WindowSwap provides virtual travel for those sheltering in place amid the pandemic

[The WindowSwap project lets users visit a website and “voyeuristically travel by looking out of somebody else’s window for a while.” This story from Smithsonian Magazine, where the original version includes seven more example images, also highlights other virtual travel experiences available online. The blog post “Let’s Go for a Stroll Outside” covers, and provides video examples of, another. –Matthew]

[Image: The view from WindowSwap user Ula’s window in Doha, Qatar. Credit: Courtesy of Sonali Ranjit and Vaishnav Balasubramaniam / Coded by Maryam Touimi Benjelloun)]

This Website Highlights Views Outside Windows Across The World

The WindowSwap project provides a virtual travel opportunity for those sheltering in place amid the COVID-19 pandemic

By Claire Bugos
July 16, 2020

With travel restrictions still in place, many would-be tourists are seeking out safe, socially distant options for getting a much-needed change of scenery. Luckily, a new digital venture is here to help: Instead of staring longingly out of your own window, simply visit the WindowSwap portal to see views shared by strangers around the world.

In Aeschiried, Switzerland, potted plants and leafy vines frame a lush mountain scene dotted with red-roofed barns. Cars stream through a busy intersection in Mexico City. Makeup brushes, notebooks and a pink face mask line a desk in Glasgow, Scotland. The sun sets low behind the silvery New York skyline, as seen from Long Island.

Singapore-based couple Sonali Ranjit and Vaishnav Balasubramaniam initially started WindowSwap as a quarantine project among friends, reports Poppy Noor for the Guardian. In June, the pair expanded the project to include online submissions.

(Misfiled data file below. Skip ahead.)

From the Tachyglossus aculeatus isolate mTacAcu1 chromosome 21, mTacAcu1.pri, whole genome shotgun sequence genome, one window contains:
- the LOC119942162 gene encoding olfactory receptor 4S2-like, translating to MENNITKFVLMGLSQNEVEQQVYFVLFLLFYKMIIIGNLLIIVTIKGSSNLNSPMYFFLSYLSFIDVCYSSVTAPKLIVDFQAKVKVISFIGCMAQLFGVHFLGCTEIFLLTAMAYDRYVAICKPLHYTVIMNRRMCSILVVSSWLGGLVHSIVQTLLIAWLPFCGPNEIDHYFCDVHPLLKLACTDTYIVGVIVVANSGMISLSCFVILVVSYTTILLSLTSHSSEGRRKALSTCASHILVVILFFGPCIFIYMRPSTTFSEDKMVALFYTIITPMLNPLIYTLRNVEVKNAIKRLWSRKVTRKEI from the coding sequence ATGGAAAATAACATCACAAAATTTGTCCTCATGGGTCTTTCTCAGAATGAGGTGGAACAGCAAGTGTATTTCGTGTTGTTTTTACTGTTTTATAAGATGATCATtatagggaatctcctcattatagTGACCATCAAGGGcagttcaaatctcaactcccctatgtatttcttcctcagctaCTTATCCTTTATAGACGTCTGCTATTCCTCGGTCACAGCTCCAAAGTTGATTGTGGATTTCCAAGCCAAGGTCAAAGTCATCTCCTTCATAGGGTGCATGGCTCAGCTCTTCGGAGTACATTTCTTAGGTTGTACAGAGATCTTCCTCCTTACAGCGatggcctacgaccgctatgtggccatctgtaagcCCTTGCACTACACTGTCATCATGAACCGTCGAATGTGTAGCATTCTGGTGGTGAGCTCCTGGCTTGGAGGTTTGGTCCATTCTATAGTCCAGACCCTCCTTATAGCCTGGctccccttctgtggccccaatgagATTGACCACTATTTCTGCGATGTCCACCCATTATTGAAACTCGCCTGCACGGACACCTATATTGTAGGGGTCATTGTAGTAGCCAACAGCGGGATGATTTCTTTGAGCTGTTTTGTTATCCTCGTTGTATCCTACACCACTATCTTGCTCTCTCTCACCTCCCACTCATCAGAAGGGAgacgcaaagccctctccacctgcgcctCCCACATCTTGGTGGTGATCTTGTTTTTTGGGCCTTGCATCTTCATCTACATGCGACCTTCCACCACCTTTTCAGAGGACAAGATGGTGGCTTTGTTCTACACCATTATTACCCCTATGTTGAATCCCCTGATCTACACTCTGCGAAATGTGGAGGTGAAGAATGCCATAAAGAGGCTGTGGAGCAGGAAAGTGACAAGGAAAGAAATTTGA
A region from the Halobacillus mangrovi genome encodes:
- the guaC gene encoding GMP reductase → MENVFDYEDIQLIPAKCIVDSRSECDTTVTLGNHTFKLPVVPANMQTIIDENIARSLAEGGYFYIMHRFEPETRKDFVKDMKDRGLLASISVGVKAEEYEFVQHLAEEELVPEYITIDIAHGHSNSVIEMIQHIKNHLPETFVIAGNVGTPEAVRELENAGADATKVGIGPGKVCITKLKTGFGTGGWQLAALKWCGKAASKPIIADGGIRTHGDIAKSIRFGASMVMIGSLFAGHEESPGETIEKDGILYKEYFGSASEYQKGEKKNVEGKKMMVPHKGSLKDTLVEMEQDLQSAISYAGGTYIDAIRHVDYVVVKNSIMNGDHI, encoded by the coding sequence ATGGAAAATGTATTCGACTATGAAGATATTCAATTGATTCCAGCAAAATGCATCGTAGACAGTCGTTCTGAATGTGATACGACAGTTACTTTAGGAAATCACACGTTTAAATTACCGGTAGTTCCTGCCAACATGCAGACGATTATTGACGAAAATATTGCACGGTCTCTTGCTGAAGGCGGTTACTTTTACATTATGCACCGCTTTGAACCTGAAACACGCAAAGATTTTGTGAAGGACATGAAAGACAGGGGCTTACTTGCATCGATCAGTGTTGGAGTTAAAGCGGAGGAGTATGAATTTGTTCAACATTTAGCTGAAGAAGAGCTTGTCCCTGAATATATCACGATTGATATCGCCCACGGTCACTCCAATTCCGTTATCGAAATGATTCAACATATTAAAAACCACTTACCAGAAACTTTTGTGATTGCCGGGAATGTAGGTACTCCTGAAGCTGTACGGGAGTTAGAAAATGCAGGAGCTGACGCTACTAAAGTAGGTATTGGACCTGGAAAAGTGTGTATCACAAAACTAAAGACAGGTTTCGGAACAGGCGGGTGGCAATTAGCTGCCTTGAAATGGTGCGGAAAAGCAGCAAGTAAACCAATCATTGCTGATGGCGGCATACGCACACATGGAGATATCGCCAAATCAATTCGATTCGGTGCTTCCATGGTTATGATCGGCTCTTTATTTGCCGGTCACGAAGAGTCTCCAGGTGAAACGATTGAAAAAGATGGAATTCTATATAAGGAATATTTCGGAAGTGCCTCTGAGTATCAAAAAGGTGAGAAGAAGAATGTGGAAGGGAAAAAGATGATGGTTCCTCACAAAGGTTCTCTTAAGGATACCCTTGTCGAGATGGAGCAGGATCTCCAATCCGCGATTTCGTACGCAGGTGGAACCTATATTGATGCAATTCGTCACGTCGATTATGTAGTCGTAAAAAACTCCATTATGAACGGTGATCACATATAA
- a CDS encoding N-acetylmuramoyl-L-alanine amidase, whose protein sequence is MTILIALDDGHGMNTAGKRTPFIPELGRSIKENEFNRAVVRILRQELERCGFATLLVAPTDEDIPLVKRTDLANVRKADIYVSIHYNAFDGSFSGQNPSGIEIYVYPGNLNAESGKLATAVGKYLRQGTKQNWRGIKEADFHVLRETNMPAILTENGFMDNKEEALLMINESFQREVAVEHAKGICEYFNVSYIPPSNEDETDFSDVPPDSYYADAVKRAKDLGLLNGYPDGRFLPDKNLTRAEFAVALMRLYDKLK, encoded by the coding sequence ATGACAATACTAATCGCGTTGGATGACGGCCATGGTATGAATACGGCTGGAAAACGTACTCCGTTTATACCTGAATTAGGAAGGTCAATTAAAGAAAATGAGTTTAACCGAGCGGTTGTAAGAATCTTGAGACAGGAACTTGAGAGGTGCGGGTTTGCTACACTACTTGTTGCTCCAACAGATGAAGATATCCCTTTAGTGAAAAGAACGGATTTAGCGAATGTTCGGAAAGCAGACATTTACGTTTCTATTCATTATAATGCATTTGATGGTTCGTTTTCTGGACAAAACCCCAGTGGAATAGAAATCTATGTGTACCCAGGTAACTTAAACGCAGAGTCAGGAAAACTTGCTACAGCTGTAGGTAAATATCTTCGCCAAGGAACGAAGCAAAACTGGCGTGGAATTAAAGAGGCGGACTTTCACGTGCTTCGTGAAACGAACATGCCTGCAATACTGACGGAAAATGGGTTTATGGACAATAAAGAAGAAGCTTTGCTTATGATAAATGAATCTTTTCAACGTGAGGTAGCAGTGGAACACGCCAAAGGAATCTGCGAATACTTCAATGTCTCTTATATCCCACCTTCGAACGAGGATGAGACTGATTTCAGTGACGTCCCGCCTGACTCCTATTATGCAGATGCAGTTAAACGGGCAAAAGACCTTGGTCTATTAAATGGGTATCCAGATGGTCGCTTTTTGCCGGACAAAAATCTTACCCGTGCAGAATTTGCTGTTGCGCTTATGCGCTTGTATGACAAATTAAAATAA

As noted on the website’s “About” page, “WindowSwap is here to fill that deep void in our wanderlust hearts by allowing us to look through someone else’s window, somewhere in the world, for a while. [It is] a place on the internet where all we travel hungry fools share our ‘window views’ to help each other feel a little bit better till we can (responsibly) explore our beautiful planet again.”

Travelers can navigate to different continents instantaneously by clicking a button labeled “Open a new window somewhere in the world.” Short video clips appear at random, highlighting such diverse locales as Sankt Augustin, Germany; Glanamman, Wales; Bangalore, India; Istanbul, Turkey; Singapore; Cordoba, Argentina; Okinawa, Japan; San Francisco; and São Paulo, Brazil.

“I feel they have so much character, and it’s the beauty of this thing we started, that continues to transform,” Balasubramaniam tells the Guardian.

To share the view from their own windows, users must record a ten-minute, horizontal video clip.

“All kinds of windows are welcome,” the husband and wife note on their site.

Per the Guardian, Ranjit and Balasubramaniam have already received hundreds of videos filmed in dozens of countries. Submissions range from grainy recordings of small-town neighborhoods to high-definition city views captured by tech-savvy teenagers. An 81-year-old woman living in Massachusetts didn’t know how to submit a video, but she sent a “beautiful photo” instead.

The WindowSwap project is one of countless virtual travel experiences that have popped up since the coronavirus pandemic forced people around the world to shelter in place. Anyone with a device and internet access can take video tours of Frank Lloyd Wright homes around the country, join virtual dog sledding rides, explore some of the world’s most renowned museums, and even walk around the surface of Mars. Take Me Elsewhere, a similarly window-themed website, sets virtual views to music, reports Aaron Holmes for Business Insider.

Like many artists and at-home innovators, the founders of WindowSwap created their campaign to encourage people to continue exploring and sharing from afar.

“Let’s face it, it’s going to be a while before we travel again, and wake up to a new view outside our windows,” Ranjit tells Jessica Goodfellow of Campaign Asia-Pacific. “So, until then, why not voyeuristically travel by looking out of somebody else’s window for a while?”

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